Wrestling is an aggressive endeavor and should be coached and executed in that manner. It is expected that wrestlers stay inbounds and compete. There is no passive wrestling. There are no provisions in the rules to allow a wrestler to rest. Backing off the mat out of bounds, pushing or pulling the opponent out of bounds, hands locked around one leg of an opponent without the intent of taking him/her down or preventing the opponent from scoring is considered stalling. Regardless of the position – top, bottom or neutral – stalling is not acceptable. The referee shall be firm and consistent in enforcing the letter and spirit of the rule. The referee shall be unwavering in penalizing a stalling infraction without warning or hesitation.
Special Equipment Procedure
Special equipment is identified in Rule 4 as any equipment that is not required by rule. All special equipment should be presented prior to stepping on the mat to begin wrestling. In fact, it is a requirement by rule that the referee will decide on the legality of such equipment. Any equipment that prevents normal movement of the joints and which prevents one's opponent from applying normal holds/maneuvers should not be allowed. It is reasonable for the wrestler to present his/her special equipment during the weigh-in/skin check period.
Preventing Injuries from False Starts in the Neutral Position
A number of injuries are occurring due to false starts in the neutral position. This is a preventable injury.
It is imperative that the official use proper mechanics to prevent neutral false starts. When starting the match in the neutral position, the official shall be positioned between the wrestlers to prevent a false start. The official shall sound the whistle when stepping back from between the wrestlers. This mechanic should be a visible reminder to wrestlers about the concert for unnecessary injuries that can be alleviated with attention to false starts.
2018 - 2019 WIAA Points of Emphasis
Our need for officials – We all realize that Wisconsin is in need of young officials. As in the past, we encourage all officials' associations state wide to adopt a mentoring program to help develop young officials. In addition, all high school coaches should encourage their athletes to consider obtaining a limited restricted license. This will allow them to officiate all youth through middle level wrestling events. There is no fee to be paid by them for this license.
Officials’ clinic – Will again be held in Green Bay on Nov.3rd in conjunction with the annual WWCA coach’s clinic in Green Bay. This is a great event – be there if possible. You will be contacted with more information. Associations, encourage your membership to attend.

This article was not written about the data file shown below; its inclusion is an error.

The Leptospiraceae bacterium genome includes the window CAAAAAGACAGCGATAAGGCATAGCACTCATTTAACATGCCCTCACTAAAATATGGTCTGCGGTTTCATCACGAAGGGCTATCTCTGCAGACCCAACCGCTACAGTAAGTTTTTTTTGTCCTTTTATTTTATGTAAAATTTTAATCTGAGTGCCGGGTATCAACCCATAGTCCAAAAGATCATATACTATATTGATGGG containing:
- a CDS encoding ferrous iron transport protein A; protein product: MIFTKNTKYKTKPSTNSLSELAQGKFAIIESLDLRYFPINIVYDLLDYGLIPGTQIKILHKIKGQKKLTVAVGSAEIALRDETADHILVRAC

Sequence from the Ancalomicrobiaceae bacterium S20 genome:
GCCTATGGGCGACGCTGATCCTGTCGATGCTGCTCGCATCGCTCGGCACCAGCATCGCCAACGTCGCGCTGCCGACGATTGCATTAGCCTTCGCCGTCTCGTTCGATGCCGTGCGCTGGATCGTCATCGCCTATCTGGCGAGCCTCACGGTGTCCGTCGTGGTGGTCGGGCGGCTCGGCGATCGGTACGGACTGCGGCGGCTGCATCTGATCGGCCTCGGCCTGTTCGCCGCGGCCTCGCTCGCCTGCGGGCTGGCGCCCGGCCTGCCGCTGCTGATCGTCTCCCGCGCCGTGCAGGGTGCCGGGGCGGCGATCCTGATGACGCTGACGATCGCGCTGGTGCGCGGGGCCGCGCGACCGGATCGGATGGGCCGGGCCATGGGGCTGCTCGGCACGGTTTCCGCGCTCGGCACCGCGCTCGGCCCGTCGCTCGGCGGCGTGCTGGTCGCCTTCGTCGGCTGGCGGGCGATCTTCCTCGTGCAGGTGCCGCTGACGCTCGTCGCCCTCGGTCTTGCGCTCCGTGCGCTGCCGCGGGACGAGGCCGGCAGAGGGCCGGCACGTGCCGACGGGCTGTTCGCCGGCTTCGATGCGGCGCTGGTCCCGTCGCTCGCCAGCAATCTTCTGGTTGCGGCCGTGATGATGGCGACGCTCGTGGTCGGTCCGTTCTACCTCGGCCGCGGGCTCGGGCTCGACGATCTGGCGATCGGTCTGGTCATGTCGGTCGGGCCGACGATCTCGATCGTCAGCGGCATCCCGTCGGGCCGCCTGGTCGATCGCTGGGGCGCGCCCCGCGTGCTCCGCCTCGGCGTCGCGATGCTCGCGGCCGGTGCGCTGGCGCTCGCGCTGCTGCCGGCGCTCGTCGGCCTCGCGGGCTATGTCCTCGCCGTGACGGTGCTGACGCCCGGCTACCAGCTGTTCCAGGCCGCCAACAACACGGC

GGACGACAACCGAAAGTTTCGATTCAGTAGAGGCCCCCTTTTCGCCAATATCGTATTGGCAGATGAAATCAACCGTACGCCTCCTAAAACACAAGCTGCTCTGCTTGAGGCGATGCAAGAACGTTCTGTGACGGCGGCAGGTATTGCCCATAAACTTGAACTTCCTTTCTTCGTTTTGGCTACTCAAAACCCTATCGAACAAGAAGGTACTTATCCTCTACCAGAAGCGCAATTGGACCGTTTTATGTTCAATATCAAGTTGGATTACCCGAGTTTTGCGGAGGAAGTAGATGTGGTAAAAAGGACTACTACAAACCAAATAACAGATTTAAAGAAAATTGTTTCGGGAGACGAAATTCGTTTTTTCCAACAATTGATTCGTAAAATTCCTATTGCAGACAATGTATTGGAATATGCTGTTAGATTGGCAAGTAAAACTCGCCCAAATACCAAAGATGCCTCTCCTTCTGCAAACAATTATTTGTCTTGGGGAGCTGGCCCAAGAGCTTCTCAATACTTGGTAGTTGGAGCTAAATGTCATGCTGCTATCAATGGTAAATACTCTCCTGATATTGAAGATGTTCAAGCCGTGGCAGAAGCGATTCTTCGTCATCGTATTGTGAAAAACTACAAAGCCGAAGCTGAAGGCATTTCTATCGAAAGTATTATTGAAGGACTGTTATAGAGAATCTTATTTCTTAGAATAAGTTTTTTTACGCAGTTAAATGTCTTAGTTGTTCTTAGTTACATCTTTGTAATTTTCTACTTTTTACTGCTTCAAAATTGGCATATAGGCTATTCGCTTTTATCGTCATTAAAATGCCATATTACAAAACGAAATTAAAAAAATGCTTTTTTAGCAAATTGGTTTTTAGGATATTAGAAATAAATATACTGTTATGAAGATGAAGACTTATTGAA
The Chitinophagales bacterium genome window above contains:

Assistant referee - The AR has been utilized in the post season the last 4 years. It is here to stay! We must continue to use it whenever possible. Like anything we do, repetition creates confidence and excellence. Certification in its use can again be obtained by watching an on-line power point through the WIAA website. You will again be expected to view this short power point by Jan. 1, to be considered eligible for post season assignments. There is a handout on the responsibilities of the AR that is found on the official’s resource center of the WIAA website and is referenced in the upper right hand corner of this slide.
To avoid misconceptions and misunderstandings, coaches are encouraged to watch the AR PPT. The role and responsibilities of the AR are much different than that of the head referee. You can access it on the coach’s website and hopefully it will be made available on the WWCA website as well. It is about 20 minutes in length.
Website - It is very important that all officials visit the website frequently throughout the season to keep up to date on interpretations, situations and answers to a variety of questions. This is the best way we can communicate and keep everyone on the same page. Also, check out the great variety of available resources and see if anything new has been added.
Arm and leg compression sleeves
- Compression sleeves are becoming more popular in all sports. However, in wrestling they may certainly put an opponent at a disadvantage. Whether on the arm or leg, they should be considered illegal unless there is a valid medical reason to be worn. A compression sleeve that simply covers a knee (not to include the thigh or calf) and acts as a knee-pad or brace, may be allowed unless it has to be constantly adjusted or continually becomes dislodged. A similar sleeve on an elbow, should always be inspected and require a valid medical reason to be worn. It should not extend that far up or down from the elbow